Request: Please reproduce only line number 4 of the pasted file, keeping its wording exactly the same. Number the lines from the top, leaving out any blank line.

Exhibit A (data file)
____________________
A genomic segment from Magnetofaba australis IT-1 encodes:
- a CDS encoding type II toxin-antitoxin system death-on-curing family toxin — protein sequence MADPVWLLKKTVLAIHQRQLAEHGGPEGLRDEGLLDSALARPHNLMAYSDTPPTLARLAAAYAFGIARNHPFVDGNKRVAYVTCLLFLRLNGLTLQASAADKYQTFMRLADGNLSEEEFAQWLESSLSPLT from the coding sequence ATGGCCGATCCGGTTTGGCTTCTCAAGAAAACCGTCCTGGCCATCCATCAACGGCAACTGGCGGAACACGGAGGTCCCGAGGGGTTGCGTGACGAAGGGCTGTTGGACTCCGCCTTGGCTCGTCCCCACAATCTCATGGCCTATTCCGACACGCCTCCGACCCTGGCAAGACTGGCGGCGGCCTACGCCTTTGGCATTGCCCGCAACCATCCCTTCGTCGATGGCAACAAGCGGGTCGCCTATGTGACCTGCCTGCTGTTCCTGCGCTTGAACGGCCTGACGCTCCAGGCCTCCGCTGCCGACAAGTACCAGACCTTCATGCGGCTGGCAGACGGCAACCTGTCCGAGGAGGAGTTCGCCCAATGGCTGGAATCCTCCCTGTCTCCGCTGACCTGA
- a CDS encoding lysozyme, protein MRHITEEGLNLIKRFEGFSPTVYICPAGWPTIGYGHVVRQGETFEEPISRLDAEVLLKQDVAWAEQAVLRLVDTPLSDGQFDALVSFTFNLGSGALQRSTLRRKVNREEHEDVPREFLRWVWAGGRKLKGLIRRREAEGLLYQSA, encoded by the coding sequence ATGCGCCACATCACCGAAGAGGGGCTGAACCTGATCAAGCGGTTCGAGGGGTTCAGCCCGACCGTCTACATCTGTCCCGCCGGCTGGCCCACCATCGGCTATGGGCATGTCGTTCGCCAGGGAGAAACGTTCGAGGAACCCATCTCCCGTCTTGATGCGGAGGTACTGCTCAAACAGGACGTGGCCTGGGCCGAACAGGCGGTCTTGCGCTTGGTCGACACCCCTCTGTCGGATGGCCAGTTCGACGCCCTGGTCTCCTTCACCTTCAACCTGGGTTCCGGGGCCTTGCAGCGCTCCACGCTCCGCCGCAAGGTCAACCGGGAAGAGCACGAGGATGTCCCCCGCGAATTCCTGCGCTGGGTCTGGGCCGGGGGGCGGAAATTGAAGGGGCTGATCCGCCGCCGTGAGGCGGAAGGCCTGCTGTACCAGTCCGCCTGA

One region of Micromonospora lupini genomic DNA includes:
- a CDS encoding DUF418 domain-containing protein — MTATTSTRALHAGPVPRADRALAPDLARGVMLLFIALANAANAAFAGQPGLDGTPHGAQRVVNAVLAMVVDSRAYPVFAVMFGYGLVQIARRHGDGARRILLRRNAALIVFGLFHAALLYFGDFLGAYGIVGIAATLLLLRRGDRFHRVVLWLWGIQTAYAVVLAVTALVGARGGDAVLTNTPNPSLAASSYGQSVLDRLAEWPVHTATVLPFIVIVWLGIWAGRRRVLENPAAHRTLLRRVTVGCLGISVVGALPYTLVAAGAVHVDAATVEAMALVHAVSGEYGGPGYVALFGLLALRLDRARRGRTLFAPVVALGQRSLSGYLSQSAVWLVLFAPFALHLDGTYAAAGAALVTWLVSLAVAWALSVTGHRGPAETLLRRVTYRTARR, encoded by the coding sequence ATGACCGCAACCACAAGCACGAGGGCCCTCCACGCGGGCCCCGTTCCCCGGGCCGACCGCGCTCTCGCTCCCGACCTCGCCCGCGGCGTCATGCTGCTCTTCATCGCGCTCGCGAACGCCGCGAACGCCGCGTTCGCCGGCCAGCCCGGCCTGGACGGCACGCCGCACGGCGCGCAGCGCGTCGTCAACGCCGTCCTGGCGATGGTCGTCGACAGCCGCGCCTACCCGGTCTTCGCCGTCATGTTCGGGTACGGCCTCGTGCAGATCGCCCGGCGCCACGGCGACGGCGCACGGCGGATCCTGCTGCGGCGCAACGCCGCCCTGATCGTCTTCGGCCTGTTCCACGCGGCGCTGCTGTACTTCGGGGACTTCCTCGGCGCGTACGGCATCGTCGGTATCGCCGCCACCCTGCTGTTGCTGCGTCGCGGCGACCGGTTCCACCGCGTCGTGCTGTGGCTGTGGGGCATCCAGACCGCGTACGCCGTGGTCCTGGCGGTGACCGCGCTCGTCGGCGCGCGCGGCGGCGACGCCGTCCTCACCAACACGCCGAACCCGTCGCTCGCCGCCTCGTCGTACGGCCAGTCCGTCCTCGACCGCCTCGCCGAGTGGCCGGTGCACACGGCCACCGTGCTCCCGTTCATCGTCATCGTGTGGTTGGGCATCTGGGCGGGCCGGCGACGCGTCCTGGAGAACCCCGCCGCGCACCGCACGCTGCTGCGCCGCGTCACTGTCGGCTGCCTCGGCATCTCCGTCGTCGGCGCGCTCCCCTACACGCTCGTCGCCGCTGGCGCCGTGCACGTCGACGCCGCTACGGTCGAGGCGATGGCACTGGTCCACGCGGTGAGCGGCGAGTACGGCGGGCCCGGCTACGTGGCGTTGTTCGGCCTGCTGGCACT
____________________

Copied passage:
One region of Micromonospora lupini genomic DNA includes: